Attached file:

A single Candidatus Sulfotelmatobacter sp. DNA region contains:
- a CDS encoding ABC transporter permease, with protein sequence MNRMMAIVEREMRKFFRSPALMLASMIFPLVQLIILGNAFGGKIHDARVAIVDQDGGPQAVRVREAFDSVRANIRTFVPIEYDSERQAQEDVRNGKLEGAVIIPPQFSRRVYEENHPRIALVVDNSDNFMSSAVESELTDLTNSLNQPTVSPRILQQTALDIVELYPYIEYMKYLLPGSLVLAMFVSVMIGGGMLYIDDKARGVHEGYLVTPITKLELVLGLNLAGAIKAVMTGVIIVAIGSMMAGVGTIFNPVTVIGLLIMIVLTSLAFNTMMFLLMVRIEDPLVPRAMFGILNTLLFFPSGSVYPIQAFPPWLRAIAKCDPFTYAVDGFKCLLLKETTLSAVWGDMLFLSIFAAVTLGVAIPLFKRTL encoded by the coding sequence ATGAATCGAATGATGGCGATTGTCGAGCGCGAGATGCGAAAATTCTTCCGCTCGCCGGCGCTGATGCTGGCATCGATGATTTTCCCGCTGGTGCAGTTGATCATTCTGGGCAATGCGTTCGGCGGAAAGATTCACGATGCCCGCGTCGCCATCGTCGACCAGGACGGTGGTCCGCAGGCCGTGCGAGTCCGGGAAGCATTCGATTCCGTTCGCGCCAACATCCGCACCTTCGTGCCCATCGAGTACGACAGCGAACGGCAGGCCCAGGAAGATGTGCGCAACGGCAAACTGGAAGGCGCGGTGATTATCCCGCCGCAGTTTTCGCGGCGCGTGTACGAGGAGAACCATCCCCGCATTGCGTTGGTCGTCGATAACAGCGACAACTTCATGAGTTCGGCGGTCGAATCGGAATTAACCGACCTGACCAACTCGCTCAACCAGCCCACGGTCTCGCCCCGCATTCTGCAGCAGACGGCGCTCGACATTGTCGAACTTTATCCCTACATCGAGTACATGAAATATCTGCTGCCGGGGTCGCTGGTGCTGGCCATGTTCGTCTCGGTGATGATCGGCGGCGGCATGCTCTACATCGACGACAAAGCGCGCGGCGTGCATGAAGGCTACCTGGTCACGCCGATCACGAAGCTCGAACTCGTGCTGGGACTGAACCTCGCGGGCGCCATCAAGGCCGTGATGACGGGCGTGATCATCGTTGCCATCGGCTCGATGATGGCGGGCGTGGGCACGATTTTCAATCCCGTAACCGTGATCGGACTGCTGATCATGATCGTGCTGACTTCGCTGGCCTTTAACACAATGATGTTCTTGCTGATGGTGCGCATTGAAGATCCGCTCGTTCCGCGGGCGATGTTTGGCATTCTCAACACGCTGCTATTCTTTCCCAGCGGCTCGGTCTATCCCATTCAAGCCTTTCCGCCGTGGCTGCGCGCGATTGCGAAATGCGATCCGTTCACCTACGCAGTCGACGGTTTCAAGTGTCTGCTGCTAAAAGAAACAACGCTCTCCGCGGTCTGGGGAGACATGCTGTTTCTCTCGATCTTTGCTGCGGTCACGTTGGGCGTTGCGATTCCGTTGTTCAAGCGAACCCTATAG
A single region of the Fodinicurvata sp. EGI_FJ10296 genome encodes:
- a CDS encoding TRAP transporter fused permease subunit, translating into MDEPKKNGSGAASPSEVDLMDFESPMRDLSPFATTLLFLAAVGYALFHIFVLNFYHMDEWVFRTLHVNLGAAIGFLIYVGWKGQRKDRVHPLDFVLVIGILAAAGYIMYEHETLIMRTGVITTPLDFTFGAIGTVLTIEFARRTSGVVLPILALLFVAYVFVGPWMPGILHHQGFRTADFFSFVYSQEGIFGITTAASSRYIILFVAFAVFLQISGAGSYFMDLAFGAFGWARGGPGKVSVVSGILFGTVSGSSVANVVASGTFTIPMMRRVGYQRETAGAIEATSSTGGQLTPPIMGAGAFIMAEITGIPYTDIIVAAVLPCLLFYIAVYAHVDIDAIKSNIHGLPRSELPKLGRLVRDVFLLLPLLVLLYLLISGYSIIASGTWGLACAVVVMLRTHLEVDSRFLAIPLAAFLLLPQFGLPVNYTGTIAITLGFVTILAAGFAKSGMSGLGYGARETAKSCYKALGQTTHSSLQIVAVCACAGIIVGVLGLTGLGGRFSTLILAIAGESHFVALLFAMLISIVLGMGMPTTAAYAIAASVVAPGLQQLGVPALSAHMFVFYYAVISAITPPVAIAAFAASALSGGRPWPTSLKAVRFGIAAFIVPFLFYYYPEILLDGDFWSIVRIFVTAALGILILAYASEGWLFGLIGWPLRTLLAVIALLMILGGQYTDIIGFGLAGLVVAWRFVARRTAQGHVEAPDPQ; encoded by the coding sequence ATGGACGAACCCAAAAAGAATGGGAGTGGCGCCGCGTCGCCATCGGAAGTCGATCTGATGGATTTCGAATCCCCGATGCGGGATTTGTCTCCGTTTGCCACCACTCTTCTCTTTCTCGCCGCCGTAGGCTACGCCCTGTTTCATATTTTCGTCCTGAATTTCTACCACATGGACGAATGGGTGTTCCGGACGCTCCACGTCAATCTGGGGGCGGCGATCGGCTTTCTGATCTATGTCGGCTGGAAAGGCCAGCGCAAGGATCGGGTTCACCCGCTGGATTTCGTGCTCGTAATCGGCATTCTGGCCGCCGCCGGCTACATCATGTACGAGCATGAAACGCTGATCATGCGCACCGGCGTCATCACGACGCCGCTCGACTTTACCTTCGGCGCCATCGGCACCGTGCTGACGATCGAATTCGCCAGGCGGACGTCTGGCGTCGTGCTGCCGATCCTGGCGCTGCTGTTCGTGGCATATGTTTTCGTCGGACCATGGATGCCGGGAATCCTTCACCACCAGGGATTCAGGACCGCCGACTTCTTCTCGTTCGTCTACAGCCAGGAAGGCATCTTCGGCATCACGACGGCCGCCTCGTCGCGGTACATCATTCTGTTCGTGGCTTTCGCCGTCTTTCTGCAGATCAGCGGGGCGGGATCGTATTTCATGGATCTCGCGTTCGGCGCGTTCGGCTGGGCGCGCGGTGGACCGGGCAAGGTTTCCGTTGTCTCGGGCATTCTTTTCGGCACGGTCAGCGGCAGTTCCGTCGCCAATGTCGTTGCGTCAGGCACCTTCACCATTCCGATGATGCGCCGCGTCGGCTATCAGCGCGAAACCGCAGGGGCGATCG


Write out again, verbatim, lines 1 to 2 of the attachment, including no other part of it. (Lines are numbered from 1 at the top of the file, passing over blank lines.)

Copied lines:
A single Candidatus Sulfotelmatobacter sp. DNA region contains:
- a CDS encoding ABC transporter permease, with protein sequence MNRMMAIVEREMRKFFRSPALMLASMIFPLVQLIILGNAFGGKIHDARVAIVDQDGGPQAVRVREAFDSVRANIRTFVPIEYDSERQAQEDVRNGKLEGAVIIPPQFSRRVYEENHPRIALVVDNSDNFMSSAVESELTDLTNSLNQPTVSPRILQQTALDIVELYPYIEYMKYLLPGSLVLAMFVSVMIGGGMLYIDDKARGVHEGYLVTPITKLELVLGLNLAGAIKAVMTGVIIVAIGSMMAGVGTIFNPVTVIGLLIMIVLTSLAFNTMMFLLMVRIEDPLVPRAMFGILNTLLFFPSGSVYPIQAFPPWLRAIAKCDPFTYAVDGFKCLLLKETTLSAVWGDMLFLSIFAAVTLGVAIPLFKRTL encoded by the coding sequence ATGAATCGAATGATGGCGATTGTCGAGCGCGAGATGCGAAAATTCTTCCGCTCGCCGGCGCTGATGCTGGCATCGATGATTTTCCCGCTGGTGCAGTTGATCATTCTGGGCAATGCGTTCGGCGGAAAGATTCACGATGCCCGCGTCGCCATCGTCGACCAGGACGGTGGTCCGCAGGCCGTGCGAGTCCGGGAAGCATTCGATTCCGTTCGCGCCAACATCCGCACCTTCGTGCCCATCGAGTACGACAGCGAACGGCAGGCCCAGGAAGATGTGCGCAACGGCAAACTGGAAGGCGCGGTGATTATCCCGCCGCAGTTTTCGCGGCGCGTGTACGAGGAGAACCATCCCCGCATTGCGTTGGTCGTCGATAACAGCGACAACTTCATGAGTTCGGCGGTCGAATCGGAATTAACCGACCTGACCAACTCGCTCAACCAGCCCACGGTCTCGCCCCGCATTCTGCAGCAGACGGCGCTCGACATTGTCGAACTTTATCCCTACATCGAGTACATGAAATATCTGCTGCCGGGGTCGCTGGTGCTGGCCATGTTCGTCTCGGTGATGATCGGCGGCGGCATGCTCTACATCGACGACAAAGCGCGCGGCGTGCATGAAGGCTACCTGGTCACGCCGATCACGAAGCTCGAACTCGTGCTGGGACTGAACCTCGCGGGCGCCATCAAGGCCGTGATGACGGGCGTGATCATCGTTGCCATCGGCTCGATGATGGCGGGCGTGGGCACGATTTTCAATCCCGTAACCGTGATCGGACTGCTGATCATGATCGTGCTGACTTCGCTGGCCTTTAACACAATGATGTTCTTGCTGATGGTGCGCATTGAAGATCCGCTCGTTCCGCGGGCGATGTTTGGCATTCTCAACACGCTGCTATTCTTTCCCAGCGGCTCGGTCTATCCCATTCAAGCCTTTCCGCCGTGGCTGCGCGCGATTGCGAAATGCGATCCGTTCACCTACGCAGTCGACGGTTTCAAGTGTCTGCTGCTAAAAGAAACAACGCTCTCCGCGGTCTGGGGAGACATGCTGTTTCTCTCGATCTTTGCTGCGGTCACGTTGGGCGTTGCGATTCCGTTGTTCAAGCGAACCCTATAG